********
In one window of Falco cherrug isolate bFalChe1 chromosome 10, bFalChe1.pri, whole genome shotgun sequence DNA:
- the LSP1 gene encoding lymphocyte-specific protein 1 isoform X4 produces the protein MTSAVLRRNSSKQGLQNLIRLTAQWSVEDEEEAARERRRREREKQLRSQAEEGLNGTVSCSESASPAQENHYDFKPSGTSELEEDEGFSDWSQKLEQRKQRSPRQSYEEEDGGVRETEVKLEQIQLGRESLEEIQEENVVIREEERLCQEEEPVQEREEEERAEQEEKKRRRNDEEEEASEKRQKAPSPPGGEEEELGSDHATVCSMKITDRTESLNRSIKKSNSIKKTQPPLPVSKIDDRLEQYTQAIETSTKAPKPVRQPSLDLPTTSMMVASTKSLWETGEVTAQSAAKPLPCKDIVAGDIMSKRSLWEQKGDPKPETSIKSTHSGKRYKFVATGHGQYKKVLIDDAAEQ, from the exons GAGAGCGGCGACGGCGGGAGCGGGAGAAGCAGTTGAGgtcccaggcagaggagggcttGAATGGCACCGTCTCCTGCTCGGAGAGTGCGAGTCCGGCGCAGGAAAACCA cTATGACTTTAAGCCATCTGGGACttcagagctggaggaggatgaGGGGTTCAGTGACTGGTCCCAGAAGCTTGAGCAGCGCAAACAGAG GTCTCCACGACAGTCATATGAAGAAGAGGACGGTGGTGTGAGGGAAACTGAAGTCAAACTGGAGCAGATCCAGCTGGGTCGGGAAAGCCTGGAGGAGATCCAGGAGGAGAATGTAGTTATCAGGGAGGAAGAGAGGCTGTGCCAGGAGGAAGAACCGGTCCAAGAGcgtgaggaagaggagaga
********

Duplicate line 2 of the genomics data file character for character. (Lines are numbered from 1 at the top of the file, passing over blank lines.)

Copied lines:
- the LSP1 gene encoding lymphocyte-specific protein 1 isoform X4 produces the protein MTSAVLRRNSSKQGLQNLIRLTAQWSVEDEEEAARERRRREREKQLRSQAEEGLNGTVSCSESASPAQENHYDFKPSGTSELEEDEGFSDWSQKLEQRKQRSPRQSYEEEDGGVRETEVKLEQIQLGRESLEEIQEENVVIREEERLCQEEEPVQEREEEERAEQEEKKRRRNDEEEEASEKRQKAPSPPGGEEEELGSDHATVCSMKITDRTESLNRSIKKSNSIKKTQPPLPVSKIDDRLEQYTQAIETSTKAPKPVRQPSLDLPTTSMMVASTKSLWETGEVTAQSAAKPLPCKDIVAGDIMSKRSLWEQKGDPKPETSIKSTHSGKRYKFVATGHGQYKKVLIDDAAEQ, from the exons GAGAGCGGCGACGGCGGGAGCGGGAGAAGCAGTTGAGgtcccaggcagaggagggcttGAATGGCACCGTCTCCTGCTCGGAGAGTGCGAGTCCGGCGCAGGAAAACCA cTATGACTTTAAGCCATCTGGGACttcagagctggaggaggatgaGGGGTTCAGTGACTGGTCCCAGAAGCTTGAGCAGCGCAAACAGAG GTCTCCACGACAGTCATATGAAGAAGAGGACGGTGGTGTGAGGGAAACTGAAGTCAAACTGGAGCAGATCCAGCTGGGTCGGGAAAGCCTGGAGGAGATCCAGGAGGAGAATGTAGTTATCAGGGAGGAAGAGAGGCTGTGCCAGGAGGAAGAACCGGTCCAAGAGcgtgaggaagaggagaga